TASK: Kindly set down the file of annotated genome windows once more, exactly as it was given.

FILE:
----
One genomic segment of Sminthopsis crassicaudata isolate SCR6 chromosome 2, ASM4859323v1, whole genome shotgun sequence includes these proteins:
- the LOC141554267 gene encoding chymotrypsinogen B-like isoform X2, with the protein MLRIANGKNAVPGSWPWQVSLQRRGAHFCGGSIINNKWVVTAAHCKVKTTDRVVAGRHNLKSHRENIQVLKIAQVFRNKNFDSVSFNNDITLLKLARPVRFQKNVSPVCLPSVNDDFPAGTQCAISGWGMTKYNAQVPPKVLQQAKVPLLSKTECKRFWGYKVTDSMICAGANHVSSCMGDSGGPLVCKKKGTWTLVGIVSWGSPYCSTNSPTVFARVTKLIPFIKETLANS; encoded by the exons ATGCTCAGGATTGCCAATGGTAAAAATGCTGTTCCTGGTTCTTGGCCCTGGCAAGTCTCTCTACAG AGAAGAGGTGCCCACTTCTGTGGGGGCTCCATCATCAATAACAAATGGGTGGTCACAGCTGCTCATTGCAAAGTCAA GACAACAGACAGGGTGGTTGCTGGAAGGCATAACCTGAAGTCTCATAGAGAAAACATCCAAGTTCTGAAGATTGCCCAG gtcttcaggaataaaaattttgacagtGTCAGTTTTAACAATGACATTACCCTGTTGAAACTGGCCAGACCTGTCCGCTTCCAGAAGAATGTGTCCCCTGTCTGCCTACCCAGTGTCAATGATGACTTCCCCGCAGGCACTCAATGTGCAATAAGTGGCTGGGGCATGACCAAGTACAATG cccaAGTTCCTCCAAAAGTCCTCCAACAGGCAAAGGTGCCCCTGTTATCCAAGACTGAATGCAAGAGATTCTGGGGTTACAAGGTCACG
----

One genomic segment of Sminthopsis crassicaudata isolate SCR6 chromosome 2, ASM4859323v1, whole genome shotgun sequence includes these proteins:
- the LOC141554267 gene encoding chymotrypsinogen B-like isoform X2, with the protein MLRIANGKNAVPGSWPWQVSLQRRGAHFCGGSIINNKWVVTAAHCKVKTTDRVVAGRHNLKSHRENIQVLKIAQVFRNKNFDSVSFNNDITLLKLARPVRFQKNVSPVCLPSVNDDFPAGTQCAISGWGMTKYNAQVPPKVLQQAKVPLLSKTECKRFWGYKVTDSMICAGANHVSSCMGDSGGPLVCKKKGTWTLVGIVSWGSPYCSTNSPTVFARVTKLIPFIKETLANS; encoded by the exons ATGCTCAGGATTGCCAATGGTAAAAATGCTGTTCCTGGTTCTTGGCCCTGGCAAGTCTCTCTACAG AGAAGAGGTGCCCACTTCTGTGGGGGCTCCATCATCAATAACAAATGGGTGGTCACAGCTGCTCATTGCAAAGTCAA GACAACAGACAGGGTGGTTGCTGGAAGGCATAACCTGAAGTCTCATAGAGAAAACATCCAAGTTCTGAAGATTGCCCAG gtcttcaggaataaaaattttgacagtGTCAGTTTTAACAATGACATTACCCTGTTGAAACTGGCCAGACCTGTCCGCTTCCAGAAGAATGTGTCCCCTGTCTGCCTACCCAGTGTCAATGATGACTTCCCCGCAGGCACTCAATGTGCAATAAGTGGCTGGGGCATGACCAAGTACAATG cccaAGTTCCTCCAAAAGTCCTCCAACAGGCAAAGGTGCCCCTGTTATCCAAGACTGAATGCAAGAGATTCTGGGGTTACAAGGTCACG